Late Sen. Inouye Will Receive Nation’s Highest Civilian Honor

The late Sen. Daniel Inouye, D-Hawaii, was only the 31st individual to ever lay in state in the U.S. Capitol rotunda. Now, the World War II hero and former Senate Appropriations Committee chairman is about to join an even more prestigious list.

The White House on Thursday announced Inouye will receive the Presidential Medal of Freedom, the nation’s highest civilian honor.

Inouye lost an arm in WWII, earning the Medal of Honor, Bronze Star and Purple Heart.

“Daniel Inouye was a lifelong public servant. As a young man, he fought in World War II with the 442nd Regimental Combat Team, for which he received the Medal of Honor,” the White House said in a statement. “He was later elected to the Hawaii Territorial House of Representatives, the United States House of Representatives, and the United States Senate. Sen. Inouye was the first Japanese American to serve in Congress, representing the people of Hawaii from the moment they joined the Union.”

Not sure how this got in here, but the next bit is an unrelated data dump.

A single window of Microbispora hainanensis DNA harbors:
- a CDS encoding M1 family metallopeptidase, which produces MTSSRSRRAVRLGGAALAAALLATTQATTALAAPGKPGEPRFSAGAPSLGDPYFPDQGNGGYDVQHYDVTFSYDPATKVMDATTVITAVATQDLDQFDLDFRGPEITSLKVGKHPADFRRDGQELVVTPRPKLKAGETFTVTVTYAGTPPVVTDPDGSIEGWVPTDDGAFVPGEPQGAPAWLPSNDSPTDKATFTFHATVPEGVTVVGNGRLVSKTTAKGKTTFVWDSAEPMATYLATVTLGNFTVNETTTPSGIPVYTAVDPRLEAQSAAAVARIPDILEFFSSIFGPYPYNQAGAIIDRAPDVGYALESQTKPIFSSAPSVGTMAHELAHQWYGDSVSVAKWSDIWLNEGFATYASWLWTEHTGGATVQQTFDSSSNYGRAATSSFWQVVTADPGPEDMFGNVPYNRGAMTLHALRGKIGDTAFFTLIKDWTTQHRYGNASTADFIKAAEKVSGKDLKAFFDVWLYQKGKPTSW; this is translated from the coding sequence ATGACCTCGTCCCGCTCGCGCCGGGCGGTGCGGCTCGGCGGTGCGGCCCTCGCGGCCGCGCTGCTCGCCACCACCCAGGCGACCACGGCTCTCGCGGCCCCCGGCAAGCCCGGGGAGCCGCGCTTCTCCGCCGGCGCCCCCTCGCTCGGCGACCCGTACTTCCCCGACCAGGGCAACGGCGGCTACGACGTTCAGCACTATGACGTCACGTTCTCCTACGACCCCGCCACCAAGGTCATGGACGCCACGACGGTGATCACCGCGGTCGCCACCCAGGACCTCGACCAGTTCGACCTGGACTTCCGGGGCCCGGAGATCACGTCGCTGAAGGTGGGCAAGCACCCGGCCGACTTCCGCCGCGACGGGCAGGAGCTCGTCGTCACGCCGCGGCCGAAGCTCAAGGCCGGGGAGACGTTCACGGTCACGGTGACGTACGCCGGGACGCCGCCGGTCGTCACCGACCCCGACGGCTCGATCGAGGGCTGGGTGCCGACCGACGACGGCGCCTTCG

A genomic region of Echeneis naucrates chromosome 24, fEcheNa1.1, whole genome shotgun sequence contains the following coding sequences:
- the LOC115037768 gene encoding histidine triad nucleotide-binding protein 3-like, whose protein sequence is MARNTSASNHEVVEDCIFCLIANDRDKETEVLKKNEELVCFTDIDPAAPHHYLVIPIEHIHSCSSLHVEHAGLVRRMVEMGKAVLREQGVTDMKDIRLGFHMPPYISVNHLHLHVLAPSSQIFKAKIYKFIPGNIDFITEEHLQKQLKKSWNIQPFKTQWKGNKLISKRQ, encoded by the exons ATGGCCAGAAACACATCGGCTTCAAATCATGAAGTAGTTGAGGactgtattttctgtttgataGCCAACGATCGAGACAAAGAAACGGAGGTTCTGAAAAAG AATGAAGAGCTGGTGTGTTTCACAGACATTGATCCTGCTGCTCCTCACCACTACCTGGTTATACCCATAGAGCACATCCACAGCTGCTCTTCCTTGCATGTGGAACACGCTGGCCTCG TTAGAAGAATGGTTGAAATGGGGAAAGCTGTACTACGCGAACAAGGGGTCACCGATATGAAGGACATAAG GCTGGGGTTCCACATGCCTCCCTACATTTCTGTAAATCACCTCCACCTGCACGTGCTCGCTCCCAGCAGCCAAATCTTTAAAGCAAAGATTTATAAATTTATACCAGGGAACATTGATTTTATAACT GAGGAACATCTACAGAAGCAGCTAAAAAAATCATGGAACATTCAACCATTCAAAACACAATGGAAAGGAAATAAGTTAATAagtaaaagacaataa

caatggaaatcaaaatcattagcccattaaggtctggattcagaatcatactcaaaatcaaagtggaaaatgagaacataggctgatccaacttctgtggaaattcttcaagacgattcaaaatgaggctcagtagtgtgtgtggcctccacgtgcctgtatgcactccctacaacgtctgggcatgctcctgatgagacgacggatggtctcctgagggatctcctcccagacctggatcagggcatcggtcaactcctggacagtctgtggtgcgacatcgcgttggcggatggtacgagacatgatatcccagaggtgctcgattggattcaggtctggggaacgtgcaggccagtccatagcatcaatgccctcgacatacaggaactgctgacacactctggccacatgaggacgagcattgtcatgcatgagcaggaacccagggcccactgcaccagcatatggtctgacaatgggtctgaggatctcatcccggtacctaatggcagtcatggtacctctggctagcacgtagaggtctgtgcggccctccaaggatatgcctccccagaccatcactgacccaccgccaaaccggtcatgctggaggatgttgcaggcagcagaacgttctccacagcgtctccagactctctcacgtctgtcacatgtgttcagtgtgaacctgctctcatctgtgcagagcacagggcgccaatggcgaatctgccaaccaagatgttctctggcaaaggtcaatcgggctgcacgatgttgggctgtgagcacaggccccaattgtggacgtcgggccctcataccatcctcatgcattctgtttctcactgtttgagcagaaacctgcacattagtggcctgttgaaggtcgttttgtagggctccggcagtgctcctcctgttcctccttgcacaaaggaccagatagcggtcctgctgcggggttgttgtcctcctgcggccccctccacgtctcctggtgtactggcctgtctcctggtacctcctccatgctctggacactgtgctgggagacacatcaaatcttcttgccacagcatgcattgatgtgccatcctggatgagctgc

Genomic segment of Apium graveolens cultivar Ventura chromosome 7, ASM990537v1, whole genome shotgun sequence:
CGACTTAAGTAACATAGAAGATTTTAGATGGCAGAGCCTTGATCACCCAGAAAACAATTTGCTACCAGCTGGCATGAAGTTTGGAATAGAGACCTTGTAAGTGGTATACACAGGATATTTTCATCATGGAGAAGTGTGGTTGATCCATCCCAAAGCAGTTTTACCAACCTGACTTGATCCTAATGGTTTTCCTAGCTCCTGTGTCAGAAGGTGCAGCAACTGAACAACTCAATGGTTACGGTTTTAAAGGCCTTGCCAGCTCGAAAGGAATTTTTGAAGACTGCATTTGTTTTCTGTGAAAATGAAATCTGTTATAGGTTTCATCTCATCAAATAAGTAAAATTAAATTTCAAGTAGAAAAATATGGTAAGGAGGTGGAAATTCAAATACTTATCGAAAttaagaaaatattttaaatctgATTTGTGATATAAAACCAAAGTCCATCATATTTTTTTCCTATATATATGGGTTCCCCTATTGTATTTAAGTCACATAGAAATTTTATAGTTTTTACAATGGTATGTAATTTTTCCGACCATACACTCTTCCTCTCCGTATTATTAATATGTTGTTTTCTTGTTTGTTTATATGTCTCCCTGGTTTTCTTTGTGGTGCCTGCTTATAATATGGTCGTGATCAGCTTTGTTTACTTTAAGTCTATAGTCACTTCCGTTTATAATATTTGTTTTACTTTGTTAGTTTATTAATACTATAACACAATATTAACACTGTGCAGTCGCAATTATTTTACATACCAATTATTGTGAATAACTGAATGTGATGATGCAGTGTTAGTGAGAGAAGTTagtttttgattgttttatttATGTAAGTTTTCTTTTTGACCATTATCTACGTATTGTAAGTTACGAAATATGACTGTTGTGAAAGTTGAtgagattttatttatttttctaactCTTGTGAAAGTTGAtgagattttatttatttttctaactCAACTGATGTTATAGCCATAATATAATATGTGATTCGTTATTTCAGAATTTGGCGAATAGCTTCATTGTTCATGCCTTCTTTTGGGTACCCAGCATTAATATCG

Inouye was interviewed by Ken Burns for the World War II documentary “The War.” In the early 1940s, Washington had banned Americans of Japanese descent not already in the U.S. military from serving. When that changed in early 1943, Inouye told Burns he was eager to prove “that I was a good American.”

Later during his Senate tenure, Inouye was dual-hatted as the full Appropriations Committee chairman and the chairman of its Defense subcommittee.

John T. Bennett

John T. Bennett

Bennett is the Editor of Defense News' CongressWatch channel. He has a Masters degree in Global Security Studies from Johns Hopkins University.
John T. Bennett
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